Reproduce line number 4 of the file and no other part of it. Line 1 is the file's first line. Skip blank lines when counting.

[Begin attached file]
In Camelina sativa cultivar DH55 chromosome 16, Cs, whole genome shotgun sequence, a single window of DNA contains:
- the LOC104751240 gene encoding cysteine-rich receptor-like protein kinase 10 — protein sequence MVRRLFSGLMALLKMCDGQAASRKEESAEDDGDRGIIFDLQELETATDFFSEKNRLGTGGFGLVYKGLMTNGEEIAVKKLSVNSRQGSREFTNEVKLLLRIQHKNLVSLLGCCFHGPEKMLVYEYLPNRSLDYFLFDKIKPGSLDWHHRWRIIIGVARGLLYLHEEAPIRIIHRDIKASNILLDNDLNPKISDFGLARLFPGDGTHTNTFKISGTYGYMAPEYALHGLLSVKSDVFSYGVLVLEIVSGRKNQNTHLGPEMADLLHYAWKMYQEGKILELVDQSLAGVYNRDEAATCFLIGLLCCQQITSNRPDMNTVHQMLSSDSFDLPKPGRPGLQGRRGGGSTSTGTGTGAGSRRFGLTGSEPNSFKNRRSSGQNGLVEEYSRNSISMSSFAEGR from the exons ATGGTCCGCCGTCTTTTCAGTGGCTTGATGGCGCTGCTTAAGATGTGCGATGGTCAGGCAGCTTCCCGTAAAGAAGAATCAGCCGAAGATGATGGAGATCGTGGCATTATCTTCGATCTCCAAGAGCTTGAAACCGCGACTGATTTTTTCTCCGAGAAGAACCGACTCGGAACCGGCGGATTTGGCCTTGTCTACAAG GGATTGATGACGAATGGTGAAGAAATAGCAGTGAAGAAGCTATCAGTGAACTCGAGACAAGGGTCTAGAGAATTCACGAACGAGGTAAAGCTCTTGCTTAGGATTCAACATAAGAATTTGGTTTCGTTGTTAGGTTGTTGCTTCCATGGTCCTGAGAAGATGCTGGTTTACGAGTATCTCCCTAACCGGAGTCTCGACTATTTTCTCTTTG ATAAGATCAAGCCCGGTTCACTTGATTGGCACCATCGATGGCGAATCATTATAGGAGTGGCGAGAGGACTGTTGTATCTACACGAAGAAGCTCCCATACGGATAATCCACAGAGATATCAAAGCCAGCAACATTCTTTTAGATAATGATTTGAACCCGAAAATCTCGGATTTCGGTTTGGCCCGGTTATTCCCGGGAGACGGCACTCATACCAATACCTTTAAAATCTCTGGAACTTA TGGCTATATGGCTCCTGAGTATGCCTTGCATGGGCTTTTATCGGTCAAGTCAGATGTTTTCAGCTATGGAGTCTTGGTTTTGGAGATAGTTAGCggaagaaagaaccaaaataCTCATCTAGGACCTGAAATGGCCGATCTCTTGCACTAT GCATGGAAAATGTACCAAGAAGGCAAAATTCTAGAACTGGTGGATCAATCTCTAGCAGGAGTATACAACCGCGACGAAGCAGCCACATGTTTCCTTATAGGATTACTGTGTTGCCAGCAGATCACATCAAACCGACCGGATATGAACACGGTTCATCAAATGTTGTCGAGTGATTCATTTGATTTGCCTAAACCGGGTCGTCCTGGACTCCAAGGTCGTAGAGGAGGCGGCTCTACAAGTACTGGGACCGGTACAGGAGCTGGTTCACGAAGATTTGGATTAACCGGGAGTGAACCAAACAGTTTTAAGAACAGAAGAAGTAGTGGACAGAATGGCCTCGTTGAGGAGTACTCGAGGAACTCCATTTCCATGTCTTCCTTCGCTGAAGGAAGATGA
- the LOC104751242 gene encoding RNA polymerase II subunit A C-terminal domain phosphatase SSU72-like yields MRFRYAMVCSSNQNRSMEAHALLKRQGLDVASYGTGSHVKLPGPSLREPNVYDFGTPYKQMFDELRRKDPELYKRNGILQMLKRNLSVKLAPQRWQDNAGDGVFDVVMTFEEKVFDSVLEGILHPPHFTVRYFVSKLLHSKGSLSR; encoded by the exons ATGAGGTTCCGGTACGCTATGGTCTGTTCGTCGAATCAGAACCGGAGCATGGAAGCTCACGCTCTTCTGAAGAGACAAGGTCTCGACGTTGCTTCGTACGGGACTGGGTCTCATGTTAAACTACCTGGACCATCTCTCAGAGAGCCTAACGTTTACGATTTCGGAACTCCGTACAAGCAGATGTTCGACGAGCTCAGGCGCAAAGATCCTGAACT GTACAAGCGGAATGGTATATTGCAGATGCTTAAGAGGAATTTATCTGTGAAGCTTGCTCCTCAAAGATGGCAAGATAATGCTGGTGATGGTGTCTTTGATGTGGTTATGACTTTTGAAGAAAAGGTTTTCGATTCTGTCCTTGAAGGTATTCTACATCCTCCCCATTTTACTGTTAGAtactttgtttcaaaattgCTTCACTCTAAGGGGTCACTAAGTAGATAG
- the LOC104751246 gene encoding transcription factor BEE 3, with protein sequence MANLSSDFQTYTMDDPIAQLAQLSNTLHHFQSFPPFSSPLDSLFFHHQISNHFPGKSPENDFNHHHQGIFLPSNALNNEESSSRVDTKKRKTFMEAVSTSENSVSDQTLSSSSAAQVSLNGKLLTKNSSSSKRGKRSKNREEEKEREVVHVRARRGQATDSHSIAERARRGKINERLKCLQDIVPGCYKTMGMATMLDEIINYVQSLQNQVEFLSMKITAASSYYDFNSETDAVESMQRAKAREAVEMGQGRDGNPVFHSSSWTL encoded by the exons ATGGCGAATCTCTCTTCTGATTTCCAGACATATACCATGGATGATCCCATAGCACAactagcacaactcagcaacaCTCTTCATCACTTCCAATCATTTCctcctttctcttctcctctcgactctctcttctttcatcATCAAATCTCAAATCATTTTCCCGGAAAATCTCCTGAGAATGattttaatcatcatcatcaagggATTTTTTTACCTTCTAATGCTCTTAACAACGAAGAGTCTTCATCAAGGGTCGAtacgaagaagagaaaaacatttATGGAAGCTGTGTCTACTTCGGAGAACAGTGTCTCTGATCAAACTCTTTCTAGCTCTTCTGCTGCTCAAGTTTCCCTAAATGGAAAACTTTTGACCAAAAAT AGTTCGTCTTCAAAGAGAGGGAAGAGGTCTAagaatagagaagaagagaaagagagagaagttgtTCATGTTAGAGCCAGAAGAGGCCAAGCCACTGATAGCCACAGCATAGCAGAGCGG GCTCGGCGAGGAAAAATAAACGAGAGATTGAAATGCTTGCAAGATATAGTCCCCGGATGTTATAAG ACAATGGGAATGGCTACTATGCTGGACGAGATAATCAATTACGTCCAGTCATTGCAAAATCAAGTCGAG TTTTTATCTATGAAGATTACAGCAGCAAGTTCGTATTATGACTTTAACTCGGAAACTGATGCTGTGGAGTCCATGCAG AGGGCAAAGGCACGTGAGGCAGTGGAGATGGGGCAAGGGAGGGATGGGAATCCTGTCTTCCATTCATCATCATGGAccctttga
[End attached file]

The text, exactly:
- the LOC104751246 gene encoding transcription factor BEE 3, with protein sequence MANLSSDFQTYTMDDPIAQLAQLSNTLHHFQSFPPFSSPLDSLFFHHQISNHFPGKSPENDFNHHHQGIFLPSNALNNEESSSRVDTKKRKTFMEAVSTSENSVSDQTLSSSSAAQVSLNGKLLTKNSSSSKRGKRSKNREEEKEREVVHVRARRGQATDSHSIAERARRGKINERLKCLQDIVPGCYKTMGMATMLDEIINYVQSLQNQVEFLSMKITAASSYYDFNSETDAVESMQRAKAREAVEMGQGRDGNPVFHSSSWTL encoded by the exons ATGGCGAATCTCTCTTCTGATTTCCAGACATATACCATGGATGATCCCATAGCACAactagcacaactcagcaacaCTCTTCATCACTTCCAATCATTTCctcctttctcttctcctctcgactctctcttctttcatcATCAAATCTCAAATCATTTTCCCGGAAAATCTCCTGAGAATGattttaatcatcatcatcaagggATTTTTTTACCTTCTAATGCTCTTAACAACGAAGAGTCTTCATCAAGGGTCGAtacgaagaagagaaaaacatttATGGAAGCTGTGTCTACTTCGGAGAACAGTGTCTCTGATCAAACTCTTTCTAGCTCTTCTGCTGCTCAAGTTTCCCTAAATGGAAAACTTTTGACCAAAAAT AGTTCGTCTTCAAAGAGAGGGAAGAGGTCTAagaatagagaagaagagaaagagagagaagttgtTCATGTTAGAGCCAGAAGAGGCCAAGCCACTGATAGCCACAGCATAGCAGAGCGG GCTCGGCGAGGAAAAATAAACGAGAGATTGAAATGCTTGCAAGATATAGTCCCCGGATGTTATAAG ACAATGGGAATGGCTACTATGCTGGACGAGATAATCAATTACGTCCAGTCATTGCAAAATCAAGTCGAG TTTTTATCTATGAAGATTACAGCAGCAAGTTCGTATTATGACTTTAACTCGGAAACTGATGCTGTGGAGTCCATGCAG AGGGCAAAGGCACGTGAGGCAGTGGAGATGGGGCAAGGGAGGGATGGGAATCCTGTCTTCCATTCATCATCATGGAccctttga